Calvert 22, 22 Calvert Ave, London E2

  • 2013 09 3064962
    Title : 2013 09 3064962
  • 2013 09 3064964
    Title : 2013 09 3064964
  • 2013 09 3064968
    Title : 2013 09 3064968
  • 2013 09 3064972
    Title : 2013 09 3064972
  • 2013 09 3064974
    Title : 2013 09 3064974
  • 2013 09 3064975
    Title : 2013 09 3064975
  • 2013 09 3064977
    Title : 2013 09 3064977
  • 2013 09 3064978
    Title : 2013 09 3064978
  • 2013 09 3064980
    Title : 2013 09 3064980
  • 2013 09 3064983
    Title : 2013 09 3064983
  • 2013 09 3064984
    Title : 2013 09 3064984
  • 2013 09 3064985
    Title : 2013 09 3064985
  • 2013 09 3064987
    Title : 2013 09 3064987
  • 2013 09 3064990
    Title : 2013 09 3064990
  • 2013 09 3064992
    Title : 2013 09 3064992
  • 2013 09 3064993
    Title : 2013 09 3064993
  • 2013 09 3064995
    Title : 2013 09 3064995

Dear Art
Calvert 22, London
Curated by What, How & for Whom / WHW
28 September - 8 December 2013
Review by Anya Harrison
First published (in the original Russian) in the Moscow Art Journal

Dear Art, I’m writing you a love letter to cheer you up and encourage you to come and visit me some time. [Mladen Stilinovic, 1999]

It seems apt that Calvert 22’s new exhibition, which opened as London’s cultural calendar reached saturation point in October, should make a proposal that exchanges opulence and spectacle for modesty. Curated by the Croatian collective, What, How & for Whom (WHW), ‘Dear Art’ draws on Stilinovic’s letter to propose an alternative trajectory, or trajectories, to be followed in order for art to regain its social standing and relevance.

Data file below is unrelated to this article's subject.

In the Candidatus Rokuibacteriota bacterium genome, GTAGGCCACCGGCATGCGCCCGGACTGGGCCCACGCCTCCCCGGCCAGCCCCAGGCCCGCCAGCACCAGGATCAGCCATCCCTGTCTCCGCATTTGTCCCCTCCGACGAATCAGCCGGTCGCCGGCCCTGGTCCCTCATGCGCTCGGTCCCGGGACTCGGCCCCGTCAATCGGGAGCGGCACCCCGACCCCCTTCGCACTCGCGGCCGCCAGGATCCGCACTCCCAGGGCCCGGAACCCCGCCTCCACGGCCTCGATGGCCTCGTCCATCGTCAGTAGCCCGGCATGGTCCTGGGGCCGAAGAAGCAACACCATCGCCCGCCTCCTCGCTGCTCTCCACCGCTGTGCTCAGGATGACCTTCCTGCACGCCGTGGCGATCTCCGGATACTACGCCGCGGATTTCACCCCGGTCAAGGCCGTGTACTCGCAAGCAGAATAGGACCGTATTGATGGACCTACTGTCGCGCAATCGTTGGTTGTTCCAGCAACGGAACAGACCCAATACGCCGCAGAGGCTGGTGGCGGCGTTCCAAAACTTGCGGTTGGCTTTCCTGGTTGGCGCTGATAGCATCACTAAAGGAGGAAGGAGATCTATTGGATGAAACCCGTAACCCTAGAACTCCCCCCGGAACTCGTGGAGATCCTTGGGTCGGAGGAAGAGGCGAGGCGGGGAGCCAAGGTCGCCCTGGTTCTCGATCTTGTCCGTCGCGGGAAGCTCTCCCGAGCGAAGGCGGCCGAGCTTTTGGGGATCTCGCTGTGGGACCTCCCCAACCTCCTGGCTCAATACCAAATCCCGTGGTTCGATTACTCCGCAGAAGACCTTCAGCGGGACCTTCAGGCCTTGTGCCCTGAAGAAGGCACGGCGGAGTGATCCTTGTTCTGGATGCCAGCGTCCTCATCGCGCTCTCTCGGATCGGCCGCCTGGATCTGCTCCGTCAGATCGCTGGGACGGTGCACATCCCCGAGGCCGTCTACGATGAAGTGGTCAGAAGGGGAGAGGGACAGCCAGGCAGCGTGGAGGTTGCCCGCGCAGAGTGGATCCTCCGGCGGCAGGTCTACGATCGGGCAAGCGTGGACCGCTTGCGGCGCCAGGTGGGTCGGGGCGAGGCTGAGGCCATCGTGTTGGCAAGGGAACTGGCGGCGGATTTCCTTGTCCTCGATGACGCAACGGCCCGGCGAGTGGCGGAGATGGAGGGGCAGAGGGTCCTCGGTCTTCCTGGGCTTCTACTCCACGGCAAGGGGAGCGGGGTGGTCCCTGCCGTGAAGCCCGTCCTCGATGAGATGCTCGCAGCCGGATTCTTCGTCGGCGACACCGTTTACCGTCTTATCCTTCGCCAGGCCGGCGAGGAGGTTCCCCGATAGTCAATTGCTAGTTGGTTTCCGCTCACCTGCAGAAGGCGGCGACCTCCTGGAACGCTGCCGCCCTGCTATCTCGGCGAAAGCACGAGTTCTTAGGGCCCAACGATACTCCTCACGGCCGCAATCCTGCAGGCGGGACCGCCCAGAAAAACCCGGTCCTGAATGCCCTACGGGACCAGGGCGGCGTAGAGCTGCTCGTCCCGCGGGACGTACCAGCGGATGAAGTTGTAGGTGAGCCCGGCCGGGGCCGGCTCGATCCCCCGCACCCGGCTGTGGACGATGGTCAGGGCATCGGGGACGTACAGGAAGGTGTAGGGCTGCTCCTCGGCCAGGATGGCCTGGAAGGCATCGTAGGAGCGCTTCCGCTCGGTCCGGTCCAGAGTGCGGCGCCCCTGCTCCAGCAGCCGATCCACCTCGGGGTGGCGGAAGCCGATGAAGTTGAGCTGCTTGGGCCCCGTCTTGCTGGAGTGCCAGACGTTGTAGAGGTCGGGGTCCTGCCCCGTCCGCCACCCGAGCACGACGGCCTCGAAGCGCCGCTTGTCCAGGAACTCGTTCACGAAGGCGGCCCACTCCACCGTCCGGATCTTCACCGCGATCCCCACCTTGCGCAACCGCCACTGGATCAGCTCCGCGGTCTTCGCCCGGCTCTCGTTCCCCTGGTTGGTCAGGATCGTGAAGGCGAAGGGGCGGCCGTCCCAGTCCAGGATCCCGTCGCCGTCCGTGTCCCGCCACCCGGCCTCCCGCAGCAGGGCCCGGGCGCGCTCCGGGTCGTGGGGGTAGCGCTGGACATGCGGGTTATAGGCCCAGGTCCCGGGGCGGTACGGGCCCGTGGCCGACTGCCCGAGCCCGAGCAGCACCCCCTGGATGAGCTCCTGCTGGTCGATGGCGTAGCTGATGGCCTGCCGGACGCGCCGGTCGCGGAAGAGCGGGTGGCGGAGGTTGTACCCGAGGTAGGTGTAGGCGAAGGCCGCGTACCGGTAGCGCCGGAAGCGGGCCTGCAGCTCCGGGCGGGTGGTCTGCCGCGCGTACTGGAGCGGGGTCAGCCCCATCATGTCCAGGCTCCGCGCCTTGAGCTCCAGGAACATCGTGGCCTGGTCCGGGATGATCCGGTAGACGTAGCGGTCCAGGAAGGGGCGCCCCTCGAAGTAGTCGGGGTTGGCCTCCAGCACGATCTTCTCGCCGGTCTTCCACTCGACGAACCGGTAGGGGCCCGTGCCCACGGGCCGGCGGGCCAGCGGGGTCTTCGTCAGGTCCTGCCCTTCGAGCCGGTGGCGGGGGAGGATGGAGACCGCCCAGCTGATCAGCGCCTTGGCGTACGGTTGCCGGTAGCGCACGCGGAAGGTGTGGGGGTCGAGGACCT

In Stilinovic’s text, the artist addresses art’s misuse by market forces and ideological pressures. He offers words of solace, but also a solution:

I think that the time has come for you to hide yourself and keep a low profile for a while, just tell me where, so that people will no longer be able to find you so easily. This is a difficult operation, and a very risky one, but it might be worthwhile to try. Perhaps they’ll even forget you. Then you’ll be free, completely.

Written in 1999, the letter expresses Stilinovic’s personal anxieties at a time when the countries of the former Yugoslavia were undergoing a process of ‘normalisation’, an ideological construct which aimed to assuage the effects of the Yugoslav wars and the transition from a socialist to a capitalist operational model by hiding them from view. In the process, it left cultural production bereft of long-term cultural policies. Translated into the current global situation of economic crisis and budget cuts, Stilinovic’s concerns retain their urgency.

Let us assume that art took heed of this advice and retreated from the spotlight. In its absence a field for reflection and debate opens up. An iteration of a previous exhibition at the Museum of Modern Art Ljubljana/Museum of Contemporary Art Metelkova, the show questions the political effectiveness of art in the dominant economic and ideological climate and, as such, is predicated on misunderstanding, precariousness and the looming possibility of failure. It originates from WHW’s own doubts as curators and is a reaction to finding oneself in a society where value is conferred solely along economic criteria (the first work that comes into view when entering Calvert 22 is Stilinovic’s ‘I am selling M. Duchamp’ (2006)). Using Stilinovic’s observations as a conceptual springboard, and the interconnectedness of art and politics as a framework for the discussion of cultural production, the exhibition prises open Pandora’s box to release a whole set of questions about art and its institutionalisation: What is art’s purpose and what can it achieve today’ And can we still trust in art and call upon it to effect change’